Here let me read it to you. Best to listen straight off Spotify though, the browser version is buggy.
A powerful compliment magnet
This week, one simple conversation that made me a devoted long-term customer.
And how that approach has helped a business owner not only survive but do well, in an area that’s experienced total carnage in recent years.
I’m not a luxury living guy, prestige brands are not my vibe. But nice shirts and shoes are important to me. If I’m out, random people will say, I love that shirt.
The green shirt below, for instance, is a powerful compliment magnet. Last Saturday it got unsolicited positive reviews from a wide cross-section of society. The nice trans kid at the hairdressers. A nan near me at the supermarket checkout. A café waiter. It feels good, and that’s of legitimate value to me as an otherwise generic dad-looking guy.
I get most of them from a shop in Sydney’s Paddington owned by a guy cooler than me, the suitably-named Fasha. He has better shirts than you’ll find elsewhere. They come in a range of prices, from expensive to really expensive.
I went back to Fasha’s store for the first time since 2019, after two scungy Zoom years of living in hoodies and so on. And the austerity of earning no money with shut-down businesses doesn’t lend itself to dropping a pile of money on shirts. It felt good to go back and indulge.
You are not buying that shirt
Fasha remembered my name after nearly four years, one of the most difficult yet most essential business skills.
But the main reason I go there, and will always go there, is because of the first time I ever set foot in the shop.
Walking past, I’d seen a shirt in the window and thought: I will look like a cool motherfucker in that. I went in and tried it on. Fasha looked at me with a slight sideways tilt of the head, and said:
“You are not buying that shirt. It isn’t good on you.”
Whoah! I’ve been to a lot of clothes shops, and the guys who work there all follow a rigid template.
First, there’s their deep interest in your plans for the weekend. Once through that, you try literally anything on and they go “you look GREAT in that!”. Even though the fit is sketchy and the fabric feels kinda flammable.
They will say “that’s a nice pant on you”, the creepiest singular word ever. Everything is the best, in the same way that real estate agents always go on the TV news to report that right now is the best time to buy or sell.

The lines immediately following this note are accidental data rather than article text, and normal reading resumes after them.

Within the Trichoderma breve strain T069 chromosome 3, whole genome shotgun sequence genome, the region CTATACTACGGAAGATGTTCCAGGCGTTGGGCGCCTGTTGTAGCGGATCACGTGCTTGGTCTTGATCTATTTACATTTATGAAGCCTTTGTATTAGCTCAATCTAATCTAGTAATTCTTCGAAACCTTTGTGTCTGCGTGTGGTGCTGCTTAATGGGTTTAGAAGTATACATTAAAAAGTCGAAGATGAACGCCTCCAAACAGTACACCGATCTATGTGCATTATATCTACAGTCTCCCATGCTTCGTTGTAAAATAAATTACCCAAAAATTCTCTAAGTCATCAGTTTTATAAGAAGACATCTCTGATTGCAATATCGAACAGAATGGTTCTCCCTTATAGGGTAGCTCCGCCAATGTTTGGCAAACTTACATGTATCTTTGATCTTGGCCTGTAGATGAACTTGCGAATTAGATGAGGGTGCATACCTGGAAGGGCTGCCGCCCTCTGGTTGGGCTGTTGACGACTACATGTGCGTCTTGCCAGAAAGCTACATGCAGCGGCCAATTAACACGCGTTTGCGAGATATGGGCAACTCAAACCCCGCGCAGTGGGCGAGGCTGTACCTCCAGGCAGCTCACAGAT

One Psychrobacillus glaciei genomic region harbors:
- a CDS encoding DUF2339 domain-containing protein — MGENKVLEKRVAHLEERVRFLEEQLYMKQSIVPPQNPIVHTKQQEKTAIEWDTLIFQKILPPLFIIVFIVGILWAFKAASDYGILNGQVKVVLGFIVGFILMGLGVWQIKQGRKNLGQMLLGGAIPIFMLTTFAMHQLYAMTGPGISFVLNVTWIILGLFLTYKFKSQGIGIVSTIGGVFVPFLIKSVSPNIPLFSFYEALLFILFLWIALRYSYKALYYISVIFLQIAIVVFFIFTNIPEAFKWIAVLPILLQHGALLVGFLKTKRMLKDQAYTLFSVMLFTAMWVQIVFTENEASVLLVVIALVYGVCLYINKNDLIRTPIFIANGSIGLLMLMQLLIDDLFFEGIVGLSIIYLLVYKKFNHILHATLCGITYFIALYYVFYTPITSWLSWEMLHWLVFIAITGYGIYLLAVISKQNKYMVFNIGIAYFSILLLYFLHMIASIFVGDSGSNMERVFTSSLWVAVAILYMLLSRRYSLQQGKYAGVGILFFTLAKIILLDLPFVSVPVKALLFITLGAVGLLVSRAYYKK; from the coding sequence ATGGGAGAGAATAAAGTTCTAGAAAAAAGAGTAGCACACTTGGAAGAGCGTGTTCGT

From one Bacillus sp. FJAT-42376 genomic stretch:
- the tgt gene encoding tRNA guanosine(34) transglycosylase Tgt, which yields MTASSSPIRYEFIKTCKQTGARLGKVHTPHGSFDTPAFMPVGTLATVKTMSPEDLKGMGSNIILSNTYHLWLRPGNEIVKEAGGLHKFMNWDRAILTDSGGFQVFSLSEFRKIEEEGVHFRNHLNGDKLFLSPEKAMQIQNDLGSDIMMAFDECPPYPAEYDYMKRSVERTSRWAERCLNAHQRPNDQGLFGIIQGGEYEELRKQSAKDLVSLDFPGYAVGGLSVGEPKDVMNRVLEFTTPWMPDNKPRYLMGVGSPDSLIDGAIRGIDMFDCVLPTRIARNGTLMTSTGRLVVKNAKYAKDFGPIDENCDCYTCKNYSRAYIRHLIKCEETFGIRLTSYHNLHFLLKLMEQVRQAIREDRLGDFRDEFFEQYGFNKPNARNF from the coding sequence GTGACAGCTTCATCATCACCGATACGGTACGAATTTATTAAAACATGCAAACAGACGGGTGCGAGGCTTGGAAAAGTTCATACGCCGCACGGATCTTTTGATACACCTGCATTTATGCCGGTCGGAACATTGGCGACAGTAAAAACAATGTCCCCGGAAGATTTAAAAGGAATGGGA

Sales vs Advice
Everything does not look great or even ok. There’s a narrow spectrum of colours that work on white indoorsy types like me. Stuff that looks great on a cool Insta person will come across like a sad cry for attention on me.
This unexpected act of non-sales suggested that Fasha was more advisor than salesman. If it’s wrong, he will call it. Like Jeeves in the ancient PG Wodehouse books I read as a kid, he was there as the final line of defence against inadvisable shirts and regrettable jackets. And it’s good to have someone whose taste I rate help me choose between two options.
Fasha has protected me from autumn-toned clothes that look stunning on melanin-fortunate people, but make me look like a small child’s craft project.
Discounting can kill your business
The once-great fashion precinct of Oxford St has been a graveyard of retail dreams in the last decade, for lots of reasons. In a crowded field, it features some of Australia’s most unpleasant commercial landlords.
From boutiques to global brands, few stores have survived there long term. Apart from frank advice, there’s one other thing Fasha does that’s helped him do well.
Unlike most clothing brands, he has never had a sale, or done discounts. They are really good shirts, and you must pay for them. It shows his belief in the value of the product.
There are other fashion brands I will only buy on sale, because twice a year they halve their prices. And I’m too old to need exactly this season’s thing right now. If you rely on sales, you train your customers to only buy when there’s a deal on.
It’s not just clothes. There are plenty of products that are on sale so frequently that the idea of paying full price is offensive. Looking at you, Lindt chocolate blocks and all brands of dishwasher tablets.
I can’t believe how many business owners and salespeople think, say, a 25% discount means 25% less profit. Rather than the difference between profit and a loss.
Call it how it is
It’s a good business model to aspire to. Not everyone can do it.
Fasha’s uncompromising approach is backed up by really good product. It’s much harder to do if you’re selling the same cheap-ass stuff as everyone else.
And you can’t give people tough-love advice if you clearly have no experience. If a junior shop assistant tried it, you’d go: I’ll make my own decisions thank you. But that credibility is something to work towards.
In every field, there are a million sales reps willing to kiss your arse.
Fewer willing to tell you what you need to be told.
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